Yet another reason to plan a road trip to Washington, DC. I haven’t been in at least 15 years, and I’ve been meaning to go visit the museums. Now there’s one more to add to the list: the Smithsonian is opening a $3million butterfly exhibit! The exhibit “Butterflies + Plants: Partners in Evolution” features a 1,200 square foot tropical butterfly garden with approximately 400 butterflies. In the exhibit’s main hall, visitors learn about the co-evolution of butterflies and plants.
All museum visitors can go to the main exhibit hall, but admission to the butterfly garden itself is $6. This is not without controversy, says the Washington Post (sign-in may be required), because no permanent Smithsonian exhibit has ever charged a fee before. The Post says that a Delaware representative has now introduced a bill that would prohibit the Smithsonian from ever charging an entrance fee. (Um….don’t you guys have more important things to worry about? Like say–this, this, this, or this? Stupid.)
Besides, for $3million, I can see why they want to charge an admission. And $6 doesn’t seem like all that much, considering the Post’s description:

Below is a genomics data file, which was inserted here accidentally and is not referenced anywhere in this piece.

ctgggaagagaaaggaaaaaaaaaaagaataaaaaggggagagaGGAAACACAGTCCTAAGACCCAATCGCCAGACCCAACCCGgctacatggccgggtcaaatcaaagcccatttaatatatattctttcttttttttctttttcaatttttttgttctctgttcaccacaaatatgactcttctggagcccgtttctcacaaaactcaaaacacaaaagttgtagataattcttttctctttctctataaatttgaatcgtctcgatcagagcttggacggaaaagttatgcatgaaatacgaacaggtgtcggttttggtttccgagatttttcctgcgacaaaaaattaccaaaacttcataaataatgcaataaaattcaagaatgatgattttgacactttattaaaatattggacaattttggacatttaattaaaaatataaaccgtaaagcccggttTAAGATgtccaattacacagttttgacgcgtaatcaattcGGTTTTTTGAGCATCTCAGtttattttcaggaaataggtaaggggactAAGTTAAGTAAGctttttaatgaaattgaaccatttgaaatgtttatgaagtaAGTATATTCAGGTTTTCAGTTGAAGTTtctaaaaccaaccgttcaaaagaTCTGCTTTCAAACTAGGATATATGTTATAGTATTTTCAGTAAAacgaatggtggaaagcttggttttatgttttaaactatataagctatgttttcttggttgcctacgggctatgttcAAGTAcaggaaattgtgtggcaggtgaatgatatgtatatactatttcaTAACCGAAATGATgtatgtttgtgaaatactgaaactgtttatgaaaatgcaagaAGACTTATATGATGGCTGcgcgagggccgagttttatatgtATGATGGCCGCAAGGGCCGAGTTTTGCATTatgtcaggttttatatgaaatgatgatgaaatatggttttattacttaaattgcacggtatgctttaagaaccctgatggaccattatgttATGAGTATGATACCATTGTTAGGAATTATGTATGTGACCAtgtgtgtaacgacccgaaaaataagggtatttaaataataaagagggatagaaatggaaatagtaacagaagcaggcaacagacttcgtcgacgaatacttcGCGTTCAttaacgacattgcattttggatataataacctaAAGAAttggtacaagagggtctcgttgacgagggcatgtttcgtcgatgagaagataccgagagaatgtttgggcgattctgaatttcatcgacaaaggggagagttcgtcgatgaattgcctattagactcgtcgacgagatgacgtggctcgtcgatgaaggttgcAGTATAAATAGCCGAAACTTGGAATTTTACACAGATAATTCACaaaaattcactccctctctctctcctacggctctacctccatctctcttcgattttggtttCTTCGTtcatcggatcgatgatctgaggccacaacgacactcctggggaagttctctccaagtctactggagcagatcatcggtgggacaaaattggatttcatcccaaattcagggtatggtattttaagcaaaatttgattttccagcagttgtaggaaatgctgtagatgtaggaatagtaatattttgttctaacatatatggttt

Inside, season-defying 80-degree warmth bathes marble walls and sleek stainless steel food dishes of sliced grapefruit. In one corner, a dazzling blue morpho lolls on a halved banana, luxuriating in the humidity — maintained by sensors at 80 percent. Nearby, a trio of cream-and-black paper kite butterflies flutter briskly around a blinding overhead lamp. Sixteen 1,000-watt bulbs approximate “a bright, sunny summer day,” Babbitt says. The lights gradually dawn to full brightness at 7:30 a.m. and slowly revert to darkness 12 hours later.
Also, the museum has to continuously replenish their supply of chrysalises (butterfly pupae, in their cocoons) because butteflies only live a few weeks. Their chrysalises come from as far as Africa, Malaysia, and South and Central Ameria, according to the Post. I don’t know how I feel about this. I like the idea of butterfly pavilions, until I realize that butterflies only live for a few weeks and these will be spent entirely in captivity.
Let’s hope that none of them escape and turn into invasive species! Sounds like the plot of a future Disney movie called Attack of the Killer Butterflies. No! They were thinking ahead:
Exhibit developer Sally Love Connell says the pavilion’s lush plant life was carefully chosen to make sure no host plants — plants that provide a hospitable environment to any caterpillars that may hatch from eggs — are introduced. To comply with USDA regulations, the Smithsonian curtails reproduction by the insects and removes any eggs that are laid on the plants.